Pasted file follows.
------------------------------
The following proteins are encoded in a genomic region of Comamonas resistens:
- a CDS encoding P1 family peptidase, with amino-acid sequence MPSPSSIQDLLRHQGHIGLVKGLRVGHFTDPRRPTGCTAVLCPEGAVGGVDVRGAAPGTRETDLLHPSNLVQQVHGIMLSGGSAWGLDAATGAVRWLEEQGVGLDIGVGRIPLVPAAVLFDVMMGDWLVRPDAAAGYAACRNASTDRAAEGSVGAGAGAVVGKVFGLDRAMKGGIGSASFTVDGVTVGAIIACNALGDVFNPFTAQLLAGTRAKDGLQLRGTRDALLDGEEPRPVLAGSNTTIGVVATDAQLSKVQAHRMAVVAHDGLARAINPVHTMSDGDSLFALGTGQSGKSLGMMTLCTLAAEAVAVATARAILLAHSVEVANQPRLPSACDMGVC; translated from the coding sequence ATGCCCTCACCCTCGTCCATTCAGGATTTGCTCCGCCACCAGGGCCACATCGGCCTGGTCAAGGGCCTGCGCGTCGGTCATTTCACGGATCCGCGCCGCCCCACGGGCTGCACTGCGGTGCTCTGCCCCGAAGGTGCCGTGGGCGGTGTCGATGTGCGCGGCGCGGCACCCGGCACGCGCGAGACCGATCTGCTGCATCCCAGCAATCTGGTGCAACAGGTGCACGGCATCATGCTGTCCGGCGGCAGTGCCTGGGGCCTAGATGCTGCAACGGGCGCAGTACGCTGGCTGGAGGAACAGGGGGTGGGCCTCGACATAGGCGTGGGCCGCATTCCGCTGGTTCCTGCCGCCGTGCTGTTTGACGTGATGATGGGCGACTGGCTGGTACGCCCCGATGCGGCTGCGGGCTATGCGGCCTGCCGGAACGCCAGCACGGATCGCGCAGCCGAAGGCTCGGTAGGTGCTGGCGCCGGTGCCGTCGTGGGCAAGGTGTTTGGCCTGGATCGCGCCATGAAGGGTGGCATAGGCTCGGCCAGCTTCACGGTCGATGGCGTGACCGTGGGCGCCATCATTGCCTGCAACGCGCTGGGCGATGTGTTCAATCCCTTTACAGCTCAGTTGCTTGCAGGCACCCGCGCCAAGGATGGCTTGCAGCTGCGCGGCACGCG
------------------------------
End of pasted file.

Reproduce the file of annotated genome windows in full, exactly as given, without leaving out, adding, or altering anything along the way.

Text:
The following proteins are encoded in a genomic region of Comamonas resistens:
- a CDS encoding P1 family peptidase, with amino-acid sequence MPSPSSIQDLLRHQGHIGLVKGLRVGHFTDPRRPTGCTAVLCPEGAVGGVDVRGAAPGTRETDLLHPSNLVQQVHGIMLSGGSAWGLDAATGAVRWLEEQGVGLDIGVGRIPLVPAAVLFDVMMGDWLVRPDAAAGYAACRNASTDRAAEGSVGAGAGAVVGKVFGLDRAMKGGIGSASFTVDGVTVGAIIACNALGDVFNPFTAQLLAGTRAKDGLQLRGTRDALLDGEEPRPVLAGSNTTIGVVATDAQLSKVQAHRMAVVAHDGLARAINPVHTMSDGDSLFALGTGQSGKSLGMMTLCTLAAEAVAVATARAILLAHSVEVANQPRLPSACDMGVC; translated from the coding sequence ATGCCCTCACCCTCGTCCATTCAGGATTTGCTCCGCCACCAGGGCCACATCGGCCTGGTCAAGGGCCTGCGCGTCGGTCATTTCACGGATCCGCGCCGCCCCACGGGCTGCACTGCGGTGCTCTGCCCCGAAGGTGCCGTGGGCGGTGTCGATGTGCGCGGCGCGGCACCCGGCACGCGCGAGACCGATCTGCTGCATCCCAGCAATCTGGTGCAACAGGTGCACGGCATCATGCTGTCCGGCGGCAGTGCCTGGGGCCTAGATGCTGCAACGGGCGCAGTACGCTGGCTGGAGGAACAGGGGGTGGGCCTCGACATAGGCGTGGGCCGCATTCCGCTGGTTCCTGCCGCCGTGCTGTTTGACGTGATGATGGGCGACTGGCTGGTACGCCCCGATGCGGCTGCGGGCTATGCGGCCTGCCGGAACGCCAGCACGGATCGCGCAGCCGAAGGCTCGGTAGGTGCTGGCGCCGGTGCCGTCGTGGGCAAGGTGTTTGGCCTGGATCGCGCCATGAAGGGTGGCATAGGCTCGGCCAGCTTCACGGTCGATGGCGTGACCGTGGGCGCCATCATTGCCTGCAACGCGCTGGGCGATGTGTTCAATCCCTTTACAGCTCAGTTGCTTGCAGGCACCCGCGCCAAGGATGGCTTGCAGCTGCGCGGCACGCG